Doctor of Philosophy (Ph.D.)
Degree Granting Department
Adult, Career and Higher Education
Victor Hernandez, Ph.D.
Oscar Aliaga, Ph.D.
Jennifer Wolgemuth, Ph.D.
Lisa Lopez, Ph.D.
Career and Technical Education, Computing Education, Social Cognitive Career Theory, STEM Education
Science, Technology, Engineering and Mathematics (STEM), including Computer Science (CS) are fields that are in great demand globally. This study’s purpose was to explore the nature of the educational pathways, critical factors and commonalities/differences leading to CS undergraduate enrollment through the male and female perspectives focusing on personal/home, academic/attitude and psychological factors underlying the Social Cognitive Career Theory factors. Purposive sampling method was used for this multi-case study, comprised of CS undergraduate upperclassman. Participants shared their perspectives on their CS educational pathway via three interviews and journals. Thematic analysis of narrative for both individual and cumulative group analysis, plus researcher journal and drawings, enabled an interpretivist lens on the participant’s voices. Five themes were identified in connection the participants educational pathways to and within CS: family role model, sense of belonging, growth mindset, good teachers, and you have to want it. Students’ early exposure is essential and most influential within family connections. Students need a sense of belonging; and need to have educational experiences and strong foundations in STEM core disciplines in order to be successful and progress through more technically oriented educational pathways. My findings algin with much of the relevant literature: early exposure and a sense of belonging is essential; students need strong core STEM experiences to pursue successfully STEM educational pathways. Recommendations for policy, practice and research are highlighted in the manuscript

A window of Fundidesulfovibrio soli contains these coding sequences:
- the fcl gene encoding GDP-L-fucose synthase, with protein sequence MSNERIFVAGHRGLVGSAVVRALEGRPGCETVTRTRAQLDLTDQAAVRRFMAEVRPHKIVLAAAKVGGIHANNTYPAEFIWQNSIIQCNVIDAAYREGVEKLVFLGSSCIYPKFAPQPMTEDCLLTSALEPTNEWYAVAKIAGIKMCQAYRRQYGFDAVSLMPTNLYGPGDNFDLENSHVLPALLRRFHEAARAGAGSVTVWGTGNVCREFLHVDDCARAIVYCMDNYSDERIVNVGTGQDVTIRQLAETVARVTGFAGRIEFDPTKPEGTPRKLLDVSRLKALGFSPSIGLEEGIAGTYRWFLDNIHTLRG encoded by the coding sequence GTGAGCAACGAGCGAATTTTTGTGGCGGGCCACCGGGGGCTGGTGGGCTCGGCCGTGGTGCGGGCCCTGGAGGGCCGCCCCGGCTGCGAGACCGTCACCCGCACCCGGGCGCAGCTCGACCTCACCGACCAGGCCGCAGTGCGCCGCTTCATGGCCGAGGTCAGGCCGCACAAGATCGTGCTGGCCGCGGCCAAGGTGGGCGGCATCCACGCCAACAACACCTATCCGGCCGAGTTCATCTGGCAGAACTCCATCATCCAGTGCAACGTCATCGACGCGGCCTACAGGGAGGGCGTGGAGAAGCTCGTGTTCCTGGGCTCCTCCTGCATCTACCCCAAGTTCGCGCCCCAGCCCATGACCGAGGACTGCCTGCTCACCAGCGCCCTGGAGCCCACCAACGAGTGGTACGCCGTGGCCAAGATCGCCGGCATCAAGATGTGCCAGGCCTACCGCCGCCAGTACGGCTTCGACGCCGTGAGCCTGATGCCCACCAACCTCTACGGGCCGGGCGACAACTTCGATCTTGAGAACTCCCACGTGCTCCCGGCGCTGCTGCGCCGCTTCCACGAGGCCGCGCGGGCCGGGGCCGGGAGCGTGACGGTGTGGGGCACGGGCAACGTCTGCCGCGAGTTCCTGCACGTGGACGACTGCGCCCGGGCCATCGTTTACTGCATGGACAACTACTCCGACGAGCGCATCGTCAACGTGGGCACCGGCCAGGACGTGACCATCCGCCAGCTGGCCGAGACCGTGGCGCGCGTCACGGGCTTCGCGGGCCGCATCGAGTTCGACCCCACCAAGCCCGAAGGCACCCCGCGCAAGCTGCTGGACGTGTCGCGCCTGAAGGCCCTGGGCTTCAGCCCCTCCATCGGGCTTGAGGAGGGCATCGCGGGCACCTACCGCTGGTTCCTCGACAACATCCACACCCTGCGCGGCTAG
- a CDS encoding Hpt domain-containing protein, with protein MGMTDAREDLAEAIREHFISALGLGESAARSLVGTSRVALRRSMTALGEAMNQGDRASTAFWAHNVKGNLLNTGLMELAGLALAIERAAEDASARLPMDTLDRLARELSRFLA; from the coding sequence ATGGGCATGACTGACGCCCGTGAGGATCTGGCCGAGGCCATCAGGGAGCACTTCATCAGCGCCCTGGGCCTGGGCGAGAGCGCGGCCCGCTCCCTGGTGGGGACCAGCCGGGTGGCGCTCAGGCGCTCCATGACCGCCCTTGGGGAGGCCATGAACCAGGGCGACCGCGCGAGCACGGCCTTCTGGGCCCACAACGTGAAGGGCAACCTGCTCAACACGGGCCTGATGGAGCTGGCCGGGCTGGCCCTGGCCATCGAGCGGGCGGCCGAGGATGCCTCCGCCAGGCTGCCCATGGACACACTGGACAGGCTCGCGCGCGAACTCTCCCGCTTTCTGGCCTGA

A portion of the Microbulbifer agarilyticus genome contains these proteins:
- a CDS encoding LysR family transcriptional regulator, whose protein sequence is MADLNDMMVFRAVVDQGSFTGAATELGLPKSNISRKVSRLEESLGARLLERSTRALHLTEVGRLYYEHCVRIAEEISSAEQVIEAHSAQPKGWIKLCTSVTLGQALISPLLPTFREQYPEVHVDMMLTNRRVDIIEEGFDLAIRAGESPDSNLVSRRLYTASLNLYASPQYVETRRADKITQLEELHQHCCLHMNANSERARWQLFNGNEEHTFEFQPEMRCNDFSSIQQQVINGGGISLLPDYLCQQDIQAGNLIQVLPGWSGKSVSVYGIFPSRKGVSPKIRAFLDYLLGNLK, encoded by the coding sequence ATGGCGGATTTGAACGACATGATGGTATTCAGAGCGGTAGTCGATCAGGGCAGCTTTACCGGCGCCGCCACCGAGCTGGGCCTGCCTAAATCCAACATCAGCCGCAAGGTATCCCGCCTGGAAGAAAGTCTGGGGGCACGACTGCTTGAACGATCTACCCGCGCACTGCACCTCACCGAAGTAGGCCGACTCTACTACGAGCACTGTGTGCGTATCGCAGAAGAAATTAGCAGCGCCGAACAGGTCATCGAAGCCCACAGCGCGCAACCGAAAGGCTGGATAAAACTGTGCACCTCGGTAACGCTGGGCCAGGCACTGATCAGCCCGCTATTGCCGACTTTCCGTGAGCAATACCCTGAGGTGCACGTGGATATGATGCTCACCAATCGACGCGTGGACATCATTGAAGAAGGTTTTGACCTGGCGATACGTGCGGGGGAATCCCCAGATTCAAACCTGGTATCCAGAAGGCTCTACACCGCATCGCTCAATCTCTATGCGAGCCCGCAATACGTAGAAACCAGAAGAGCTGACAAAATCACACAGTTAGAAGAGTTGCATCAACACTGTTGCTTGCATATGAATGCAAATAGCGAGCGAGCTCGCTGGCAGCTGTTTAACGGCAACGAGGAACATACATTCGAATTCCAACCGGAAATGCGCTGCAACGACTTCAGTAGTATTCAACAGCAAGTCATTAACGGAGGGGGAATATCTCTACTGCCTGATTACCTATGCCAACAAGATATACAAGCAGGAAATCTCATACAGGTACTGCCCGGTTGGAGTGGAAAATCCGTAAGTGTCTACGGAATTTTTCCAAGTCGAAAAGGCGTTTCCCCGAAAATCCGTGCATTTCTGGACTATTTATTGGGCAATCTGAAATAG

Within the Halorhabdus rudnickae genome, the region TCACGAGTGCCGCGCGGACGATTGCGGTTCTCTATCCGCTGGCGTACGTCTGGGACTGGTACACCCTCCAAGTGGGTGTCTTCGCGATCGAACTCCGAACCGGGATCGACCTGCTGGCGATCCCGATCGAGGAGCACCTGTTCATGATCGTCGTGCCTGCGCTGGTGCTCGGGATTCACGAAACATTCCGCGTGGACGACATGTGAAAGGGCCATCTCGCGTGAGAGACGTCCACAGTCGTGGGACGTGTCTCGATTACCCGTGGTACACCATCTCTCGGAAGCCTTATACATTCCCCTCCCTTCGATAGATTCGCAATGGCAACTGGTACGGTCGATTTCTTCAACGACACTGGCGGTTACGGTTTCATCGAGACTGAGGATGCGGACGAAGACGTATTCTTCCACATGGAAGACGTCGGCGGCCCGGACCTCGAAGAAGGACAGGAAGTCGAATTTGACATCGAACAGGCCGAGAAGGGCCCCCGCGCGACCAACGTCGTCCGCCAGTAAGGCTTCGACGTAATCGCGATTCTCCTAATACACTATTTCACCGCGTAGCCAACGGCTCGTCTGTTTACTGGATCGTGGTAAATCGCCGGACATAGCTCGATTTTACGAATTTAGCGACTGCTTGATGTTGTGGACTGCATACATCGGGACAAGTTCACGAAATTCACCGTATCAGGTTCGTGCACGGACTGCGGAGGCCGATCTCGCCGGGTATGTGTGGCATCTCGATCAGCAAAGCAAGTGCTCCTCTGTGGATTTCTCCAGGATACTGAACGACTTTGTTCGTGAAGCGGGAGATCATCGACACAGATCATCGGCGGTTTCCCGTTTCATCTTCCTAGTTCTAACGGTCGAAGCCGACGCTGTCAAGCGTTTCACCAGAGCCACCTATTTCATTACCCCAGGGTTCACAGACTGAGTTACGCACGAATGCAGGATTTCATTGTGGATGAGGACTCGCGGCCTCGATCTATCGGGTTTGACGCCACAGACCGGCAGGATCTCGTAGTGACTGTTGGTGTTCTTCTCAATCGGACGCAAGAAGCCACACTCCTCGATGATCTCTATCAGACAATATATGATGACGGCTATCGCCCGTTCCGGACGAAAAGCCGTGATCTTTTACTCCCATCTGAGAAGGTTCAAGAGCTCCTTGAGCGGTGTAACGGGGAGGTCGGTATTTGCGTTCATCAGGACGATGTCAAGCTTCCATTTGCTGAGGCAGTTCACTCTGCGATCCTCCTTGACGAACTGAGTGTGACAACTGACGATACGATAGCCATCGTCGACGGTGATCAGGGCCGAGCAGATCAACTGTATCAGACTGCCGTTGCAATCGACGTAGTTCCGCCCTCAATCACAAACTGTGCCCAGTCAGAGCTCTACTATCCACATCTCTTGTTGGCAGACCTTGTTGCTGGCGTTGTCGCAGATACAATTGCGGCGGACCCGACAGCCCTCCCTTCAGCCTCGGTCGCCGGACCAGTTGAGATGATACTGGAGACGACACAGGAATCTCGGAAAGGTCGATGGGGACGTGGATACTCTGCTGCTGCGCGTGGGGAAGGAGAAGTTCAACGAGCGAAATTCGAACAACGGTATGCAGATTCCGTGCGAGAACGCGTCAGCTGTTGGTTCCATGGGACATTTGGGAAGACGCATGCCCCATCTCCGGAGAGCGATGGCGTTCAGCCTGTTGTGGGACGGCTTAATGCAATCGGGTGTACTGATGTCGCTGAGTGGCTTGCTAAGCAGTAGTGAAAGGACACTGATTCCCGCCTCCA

Scholar Commons Citation
Fitzsimmons, Stephanie, "A Comparative Study of Male And Female Undergraduate Computer Science Students’ Educational Pathways" (2021). USF Tampa Graduate Theses and Dissertations.